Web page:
Oshawa council denies resident’s request for a street light

·3 min read

A local resident’s request for a street light to be installed in front of his house has been denied.

Oshawa city staff met with resident Don Smith following direction by council at its Sept. 28, 2020 meeting to review the installation of a street light at 2770 Wilson Rd. N. Due to the pandemic, the meetings took place over the phone.

In a previous letter to the city, Smith requested the light be installed on an existing pole at the south driveway entrance of his property due to damage and safety concerns.

“Being the last residential property on the road, the multiple incidents of garbage dumping, vandalism, and use of my property from a night time parking spot, my request is reasonable,” he writes.

Smith also noted he would come home at night on several occasions to find a car in the dark in his driveway.

“At best I think people could be having medical issues and need to get off the road, but the toilet paper, tissues and used sanitary napkins they leave for me to pick up and dispose of suggests to me something different,” he says.

Councillor Rosemary McConkey says not having a street light in this area is a major concern.

“This is a concern to anyone that lives in a situation like the current owner of this property,” she says. “We can accommodate this resident and the last thing we want to hear is about parties happening, which is a major problem.”

Councillor John Neal agreed with McConkey, noting it’s a safety issue.

“Safe and reliable infrastructure should be across the whole city, not just selected areas,” he says.

However, Councillor John Gray, who sits on the community services committee, says the committee gave this issue a great deal of consideration.

“It’s the fact that it’s going to cost $20,000 to put up a street light,” he says, noting the advantage of living in a rural area is the dark.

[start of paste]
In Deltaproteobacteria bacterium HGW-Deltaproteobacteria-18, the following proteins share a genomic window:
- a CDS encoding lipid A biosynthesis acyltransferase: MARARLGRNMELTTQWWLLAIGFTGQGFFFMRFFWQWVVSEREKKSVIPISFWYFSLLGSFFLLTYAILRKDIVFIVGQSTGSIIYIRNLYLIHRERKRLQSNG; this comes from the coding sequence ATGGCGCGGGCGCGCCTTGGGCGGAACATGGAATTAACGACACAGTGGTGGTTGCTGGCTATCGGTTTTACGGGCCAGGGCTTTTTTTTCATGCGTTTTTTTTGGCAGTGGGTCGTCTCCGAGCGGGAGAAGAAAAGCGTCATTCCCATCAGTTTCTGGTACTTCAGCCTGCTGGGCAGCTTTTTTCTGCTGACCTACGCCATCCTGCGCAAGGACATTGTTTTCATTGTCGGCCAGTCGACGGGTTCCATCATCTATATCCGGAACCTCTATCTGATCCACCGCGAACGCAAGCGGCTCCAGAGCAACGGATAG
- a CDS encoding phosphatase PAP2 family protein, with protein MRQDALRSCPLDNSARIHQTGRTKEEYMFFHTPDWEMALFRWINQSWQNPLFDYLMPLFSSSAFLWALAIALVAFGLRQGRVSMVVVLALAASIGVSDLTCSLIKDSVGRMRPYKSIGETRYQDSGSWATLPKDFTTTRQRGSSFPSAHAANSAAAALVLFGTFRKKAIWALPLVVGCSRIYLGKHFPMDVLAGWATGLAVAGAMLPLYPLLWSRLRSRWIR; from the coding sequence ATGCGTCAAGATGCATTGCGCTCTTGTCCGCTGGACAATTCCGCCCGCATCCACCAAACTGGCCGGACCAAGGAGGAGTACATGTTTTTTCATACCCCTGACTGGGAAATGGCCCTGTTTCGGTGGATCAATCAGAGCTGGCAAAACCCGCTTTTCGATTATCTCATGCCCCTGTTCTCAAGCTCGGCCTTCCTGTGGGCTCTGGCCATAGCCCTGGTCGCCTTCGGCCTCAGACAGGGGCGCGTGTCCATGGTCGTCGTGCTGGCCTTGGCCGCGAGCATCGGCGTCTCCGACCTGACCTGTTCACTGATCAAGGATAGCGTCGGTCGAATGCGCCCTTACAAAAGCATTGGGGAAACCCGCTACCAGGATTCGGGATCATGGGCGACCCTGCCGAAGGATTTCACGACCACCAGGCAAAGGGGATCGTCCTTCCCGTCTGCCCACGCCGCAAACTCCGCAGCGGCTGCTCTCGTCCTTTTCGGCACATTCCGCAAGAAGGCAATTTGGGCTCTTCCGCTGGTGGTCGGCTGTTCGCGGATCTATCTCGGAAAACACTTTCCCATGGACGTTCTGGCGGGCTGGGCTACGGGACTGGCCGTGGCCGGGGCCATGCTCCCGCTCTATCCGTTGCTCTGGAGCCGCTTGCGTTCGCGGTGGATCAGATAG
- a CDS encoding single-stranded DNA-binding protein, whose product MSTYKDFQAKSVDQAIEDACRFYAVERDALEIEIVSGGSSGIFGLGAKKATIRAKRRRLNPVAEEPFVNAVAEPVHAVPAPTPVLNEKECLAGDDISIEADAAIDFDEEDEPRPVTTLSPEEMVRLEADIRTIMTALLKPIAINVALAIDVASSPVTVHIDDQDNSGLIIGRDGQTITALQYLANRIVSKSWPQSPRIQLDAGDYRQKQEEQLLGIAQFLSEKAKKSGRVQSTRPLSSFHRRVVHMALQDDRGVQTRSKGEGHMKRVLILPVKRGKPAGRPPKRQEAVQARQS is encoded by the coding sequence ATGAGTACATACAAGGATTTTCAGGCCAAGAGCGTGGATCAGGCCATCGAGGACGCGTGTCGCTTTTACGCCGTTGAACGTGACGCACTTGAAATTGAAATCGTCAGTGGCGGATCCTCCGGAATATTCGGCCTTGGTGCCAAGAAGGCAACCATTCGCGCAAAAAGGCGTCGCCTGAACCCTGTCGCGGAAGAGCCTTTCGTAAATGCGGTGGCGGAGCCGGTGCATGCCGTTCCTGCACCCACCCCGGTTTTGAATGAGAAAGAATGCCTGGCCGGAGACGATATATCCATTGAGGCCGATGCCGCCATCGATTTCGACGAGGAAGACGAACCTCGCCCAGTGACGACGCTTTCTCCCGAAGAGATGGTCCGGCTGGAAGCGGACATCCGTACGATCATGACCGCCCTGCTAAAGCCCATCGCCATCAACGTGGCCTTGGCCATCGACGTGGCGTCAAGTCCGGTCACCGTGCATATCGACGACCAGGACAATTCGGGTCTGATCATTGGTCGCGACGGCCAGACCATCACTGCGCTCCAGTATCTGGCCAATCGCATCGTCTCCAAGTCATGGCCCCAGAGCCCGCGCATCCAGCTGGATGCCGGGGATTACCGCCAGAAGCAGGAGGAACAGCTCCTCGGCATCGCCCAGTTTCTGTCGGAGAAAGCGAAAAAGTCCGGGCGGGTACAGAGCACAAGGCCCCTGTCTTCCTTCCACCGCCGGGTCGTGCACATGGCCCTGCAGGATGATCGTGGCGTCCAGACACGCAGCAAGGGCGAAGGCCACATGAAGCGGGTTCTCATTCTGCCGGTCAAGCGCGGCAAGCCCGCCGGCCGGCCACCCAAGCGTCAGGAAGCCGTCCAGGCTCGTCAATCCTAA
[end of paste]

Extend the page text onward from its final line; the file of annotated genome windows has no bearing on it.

“My impression of a rural area is that you have the advantage of a night sky. Here in the city it’s harder to see a night sky,” he continues, adding the cost for the project is quite expensive and doesn’t compare to the other advantages.

According to a city report, street lighting in the area along Wilson Road North is limited due to the current Oshawa Power & Utilities Corp. (OPUC) hydro infrastructure, noting “street lights require a secondary conductor for power, and the majority of the poles on Wilson Road North do not currently have this secondary power supply.”

The report states there is a hydro pole with a street light located across the street at 2765 Wilson Road North, which was installed in 2017 at the request of a local resident. According to staff, this was the only hydro pole along Wilson Road North that had access to secondary power for a new streetlight.

Staff say there are three hydro poles located north of 2765 Wilson Road North, including one hydro pole at Smith’s property, however none of these poles have a secondary supply required for street lighting.

According to a quote from OPUC, it is possible for a secondary cable line to be installed at the city’s expense of $12,000.

Furthermore, due to the fact OPUC deemed the pole at the end of Smith’s driveway unsafe due to the existing high voltage line connection on the pole that extends down the pole to provide underground service to this property and existing wiring, a new pole would need to be installed as well.

Therefore, the total cost of the project to install a new hydro pole and street light, as well as two more lights on the other two existing poles, would cost the city $20,000.

Due to the area of the city in which the resident lives and the high cost of the project, council approved staff’s recommendation to deny Smith’s request for a street light.

Courtney Bachar, Local Journalism Initiative Reporter, The Oshawa Express